In a continuation of yesterday’s post, I got to thinking that it is probable that most of us are unaware of how to go about making bone broth. I certainly don’t have a recipe to pull out of my ass, but thankfully, Healthline has one available on their website, and I think it would be beneficial to share it with all of you.
- 1 gallon (4 liters) of water
- 2 tbsp (30 ml) apple cider vinegar
- 2–4 pounds (about 1–2 kg) of animal bones
- Salt and pepper, to taste
- Place all ingredients in a large pot or slow cooker.
- Bring to a boil.
- Reduce to a simmer and cook for 12–24 hours. The longer it cooks, the better it will taste and more nutritious it will be.
- Allow the broth to cool. Strain it into a large container and discard the solids.
“In order to make the most nutritious broth, it is best to use a variety of bones — marrow bones, oxtail, knuckles and feet. You can even mix and match bones in the same batch.
“Adding vinegar is important because it helps pull all of the valuable nutrients out of the bones and into the water, which is ultimately what you will be consuming.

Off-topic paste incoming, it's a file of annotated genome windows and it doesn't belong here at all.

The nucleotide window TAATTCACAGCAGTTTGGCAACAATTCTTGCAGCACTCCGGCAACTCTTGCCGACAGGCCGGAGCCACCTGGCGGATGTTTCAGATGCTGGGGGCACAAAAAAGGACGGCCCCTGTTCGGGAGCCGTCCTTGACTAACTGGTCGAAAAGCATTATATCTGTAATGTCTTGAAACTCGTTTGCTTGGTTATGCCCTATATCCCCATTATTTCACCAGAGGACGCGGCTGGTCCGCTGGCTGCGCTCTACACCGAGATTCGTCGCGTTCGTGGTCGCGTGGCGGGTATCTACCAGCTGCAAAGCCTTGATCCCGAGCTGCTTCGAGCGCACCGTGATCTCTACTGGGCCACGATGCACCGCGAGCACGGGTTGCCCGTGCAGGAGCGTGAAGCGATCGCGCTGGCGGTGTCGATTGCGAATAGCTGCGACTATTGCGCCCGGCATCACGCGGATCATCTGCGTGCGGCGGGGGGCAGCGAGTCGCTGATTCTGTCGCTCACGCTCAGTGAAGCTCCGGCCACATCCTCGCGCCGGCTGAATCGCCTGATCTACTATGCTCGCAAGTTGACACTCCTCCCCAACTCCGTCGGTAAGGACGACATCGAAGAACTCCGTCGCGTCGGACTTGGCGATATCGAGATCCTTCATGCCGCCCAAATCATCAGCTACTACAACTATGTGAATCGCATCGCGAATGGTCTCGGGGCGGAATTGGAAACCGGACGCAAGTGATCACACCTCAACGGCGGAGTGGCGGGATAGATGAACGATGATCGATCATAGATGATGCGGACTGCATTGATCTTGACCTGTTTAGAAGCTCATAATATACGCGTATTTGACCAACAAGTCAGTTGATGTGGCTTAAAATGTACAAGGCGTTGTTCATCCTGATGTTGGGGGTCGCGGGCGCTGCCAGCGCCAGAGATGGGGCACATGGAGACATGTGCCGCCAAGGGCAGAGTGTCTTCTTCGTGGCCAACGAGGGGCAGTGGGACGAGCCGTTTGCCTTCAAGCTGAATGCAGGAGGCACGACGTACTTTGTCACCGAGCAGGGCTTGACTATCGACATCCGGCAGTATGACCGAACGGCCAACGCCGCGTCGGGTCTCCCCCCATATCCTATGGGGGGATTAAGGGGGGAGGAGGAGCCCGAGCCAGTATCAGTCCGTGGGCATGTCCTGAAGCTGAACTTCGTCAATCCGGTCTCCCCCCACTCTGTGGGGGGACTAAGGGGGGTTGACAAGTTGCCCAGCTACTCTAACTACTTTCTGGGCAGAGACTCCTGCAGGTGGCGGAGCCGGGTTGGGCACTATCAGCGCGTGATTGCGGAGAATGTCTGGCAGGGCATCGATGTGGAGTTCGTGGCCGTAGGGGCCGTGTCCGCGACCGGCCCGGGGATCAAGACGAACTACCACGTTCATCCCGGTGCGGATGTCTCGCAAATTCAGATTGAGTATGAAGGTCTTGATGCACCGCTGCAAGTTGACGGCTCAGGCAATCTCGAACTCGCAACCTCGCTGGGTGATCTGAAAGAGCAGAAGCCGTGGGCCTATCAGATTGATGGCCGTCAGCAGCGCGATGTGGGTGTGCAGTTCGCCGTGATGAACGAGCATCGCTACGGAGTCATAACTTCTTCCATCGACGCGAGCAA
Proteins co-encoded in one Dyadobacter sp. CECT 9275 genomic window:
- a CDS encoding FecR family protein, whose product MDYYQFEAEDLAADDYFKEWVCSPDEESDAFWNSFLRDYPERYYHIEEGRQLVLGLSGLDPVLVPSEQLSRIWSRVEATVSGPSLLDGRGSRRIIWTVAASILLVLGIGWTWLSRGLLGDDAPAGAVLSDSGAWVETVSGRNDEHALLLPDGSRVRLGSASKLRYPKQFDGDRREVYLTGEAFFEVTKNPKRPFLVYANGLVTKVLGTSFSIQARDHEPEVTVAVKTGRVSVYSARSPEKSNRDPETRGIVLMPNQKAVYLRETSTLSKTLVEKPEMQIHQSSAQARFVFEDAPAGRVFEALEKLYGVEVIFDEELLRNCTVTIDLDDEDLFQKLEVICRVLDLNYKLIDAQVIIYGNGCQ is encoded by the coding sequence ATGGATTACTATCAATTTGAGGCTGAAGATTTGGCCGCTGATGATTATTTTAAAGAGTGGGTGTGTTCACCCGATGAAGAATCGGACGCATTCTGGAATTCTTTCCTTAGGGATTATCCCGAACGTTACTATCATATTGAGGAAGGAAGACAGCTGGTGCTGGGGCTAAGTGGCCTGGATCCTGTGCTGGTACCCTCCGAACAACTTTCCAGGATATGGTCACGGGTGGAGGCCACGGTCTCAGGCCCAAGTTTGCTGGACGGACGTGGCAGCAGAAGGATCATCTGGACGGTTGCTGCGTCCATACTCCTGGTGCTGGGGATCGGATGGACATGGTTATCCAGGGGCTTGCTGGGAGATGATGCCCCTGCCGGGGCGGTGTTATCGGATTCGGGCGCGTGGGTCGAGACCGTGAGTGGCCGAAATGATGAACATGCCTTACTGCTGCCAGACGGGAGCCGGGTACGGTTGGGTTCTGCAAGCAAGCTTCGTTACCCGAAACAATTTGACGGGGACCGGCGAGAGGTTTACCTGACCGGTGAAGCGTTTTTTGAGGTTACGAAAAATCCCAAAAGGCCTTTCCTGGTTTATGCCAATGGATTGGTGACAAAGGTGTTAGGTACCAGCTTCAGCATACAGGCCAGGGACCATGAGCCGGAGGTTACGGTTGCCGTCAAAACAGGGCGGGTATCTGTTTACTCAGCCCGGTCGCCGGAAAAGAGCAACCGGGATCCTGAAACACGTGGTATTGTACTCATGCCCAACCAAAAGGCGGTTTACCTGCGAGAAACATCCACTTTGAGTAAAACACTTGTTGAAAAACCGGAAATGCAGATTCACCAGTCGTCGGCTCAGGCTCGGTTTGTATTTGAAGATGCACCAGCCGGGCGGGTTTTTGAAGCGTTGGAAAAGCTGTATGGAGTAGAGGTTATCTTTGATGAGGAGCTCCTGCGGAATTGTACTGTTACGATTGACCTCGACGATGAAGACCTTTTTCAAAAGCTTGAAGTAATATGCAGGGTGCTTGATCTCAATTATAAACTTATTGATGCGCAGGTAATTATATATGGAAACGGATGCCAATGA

“You can also add vegetables, herbs or spices to your broth to enhance the flavor.
“Common additions include garlic, onion, celery, carrot, parsley and thyme. These can be added right away in step one,” Healthline’s website says.
Bone broth has been around for a while. The Healthline website explains how it can be traced back to the prehistoric era when hunter-gatherers used animal bones and hooves to create a broth which they drank. And, the beauty of bone broth is that it is so versatile; it can be prepared with bones from pretty well any critter, and feet, gizzards, fins, and beaks can all be used.
If you didn’t have reason to give this stuff a try before, I hope this information can change your mind.